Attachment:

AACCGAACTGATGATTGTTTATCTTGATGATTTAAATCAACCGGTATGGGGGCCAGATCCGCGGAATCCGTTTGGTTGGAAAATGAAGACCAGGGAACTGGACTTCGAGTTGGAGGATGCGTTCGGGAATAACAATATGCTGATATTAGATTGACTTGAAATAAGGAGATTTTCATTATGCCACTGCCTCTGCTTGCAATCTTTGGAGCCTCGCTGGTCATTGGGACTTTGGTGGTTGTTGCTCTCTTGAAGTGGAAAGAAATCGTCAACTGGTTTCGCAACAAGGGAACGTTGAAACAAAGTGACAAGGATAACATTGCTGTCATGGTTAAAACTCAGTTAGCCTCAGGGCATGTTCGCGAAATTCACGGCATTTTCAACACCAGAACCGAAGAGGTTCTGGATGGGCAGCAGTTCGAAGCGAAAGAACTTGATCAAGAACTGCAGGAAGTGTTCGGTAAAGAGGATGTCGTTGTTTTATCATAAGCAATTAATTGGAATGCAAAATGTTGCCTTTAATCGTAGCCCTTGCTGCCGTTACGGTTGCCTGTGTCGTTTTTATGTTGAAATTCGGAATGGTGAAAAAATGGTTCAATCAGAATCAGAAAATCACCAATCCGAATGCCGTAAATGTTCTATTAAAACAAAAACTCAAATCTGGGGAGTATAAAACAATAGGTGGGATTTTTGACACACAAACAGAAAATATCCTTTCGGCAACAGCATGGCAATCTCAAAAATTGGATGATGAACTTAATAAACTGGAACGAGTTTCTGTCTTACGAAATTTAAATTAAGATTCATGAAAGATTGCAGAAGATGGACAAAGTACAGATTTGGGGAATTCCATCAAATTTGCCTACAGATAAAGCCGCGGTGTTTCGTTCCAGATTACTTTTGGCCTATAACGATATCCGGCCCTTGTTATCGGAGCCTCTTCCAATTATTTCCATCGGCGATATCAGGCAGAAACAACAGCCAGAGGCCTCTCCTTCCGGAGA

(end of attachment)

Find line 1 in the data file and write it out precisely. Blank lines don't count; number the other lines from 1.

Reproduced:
AACCGAACTGATGATTGTTTATCTTGATGATTTAAATCAACCGGTATGGGGGCCAGATCCGCGGAATCCGTTTGGTTGGAAAATGAAGACCAGGGAACTGGACTTCGAGTTGGAGGATGCGTTCGGGAATAACAATATGCTGATATTAGATTGACTTGAAATAAGGAGATTTTCATTATGCCACTGCCTCTGCTTGCAATCTTTGGAGCCTCGCTGGTCATTGGGACTTTGGTGGTTGTTGCTCTCTTGAAGTGGAAAGAAATCGTCAACTGGTTTCGCAACAAGGGAACGTTGAAACAAAGTGACAAGGATAACATTGCTGTCATGGTTAAAACTCAGTTAGCCTCAGGGCATGTTCGCGAAATTCACGGCATTTTCAACACCAGAACCGAAGAGGTTCTGGATGGGCAGCAGTTCGAAGCGAAAGAACTTGATCAAGAACTGCAGGAAGTGTTCGGTAAAGAGGATGTCGTTGTTTTATCATAAGCAATTAATTGGAATGCAAAATGTTGCCTTTAATCGTAGCCCTTGCTGCCGTTACGGTTGCCTGTGTCGTTTTTATGTTGAAATTCGGAATGGTGAAAAAATGGTTCAATCAGAATCAGAAAATCACCAATCCGAATGCCGTAAATGTTCTATTAAAACAAAAACTCAAATCTGGGGAGTATAAAACAATAGGTGGGATTTTTGACACACAAACAGAAAATATCCTTTCGGCAACAGCATGGCAATCTCAAAAATTGGATGATGAACTTAATAAACTGGAACGAGTTTCTGTCTTACGAAATTTAAATTAAGATTCATGAAAGATTGCAGAAGATGGACAAAGTACAGATTTGGGGAATTCCATCAAATTTGCCTACAGATAAAGCCGCGGTGTTTCGTTCCAGATTACTTTTGGCCTATAACGATATCCGGCCCTTGTTATCGGAGCCTCTTCCAATTATTTCCATCGGCGATATCAGGCAGAAACAACAGCCAGAGGCCTCTCCTTCCGGAGA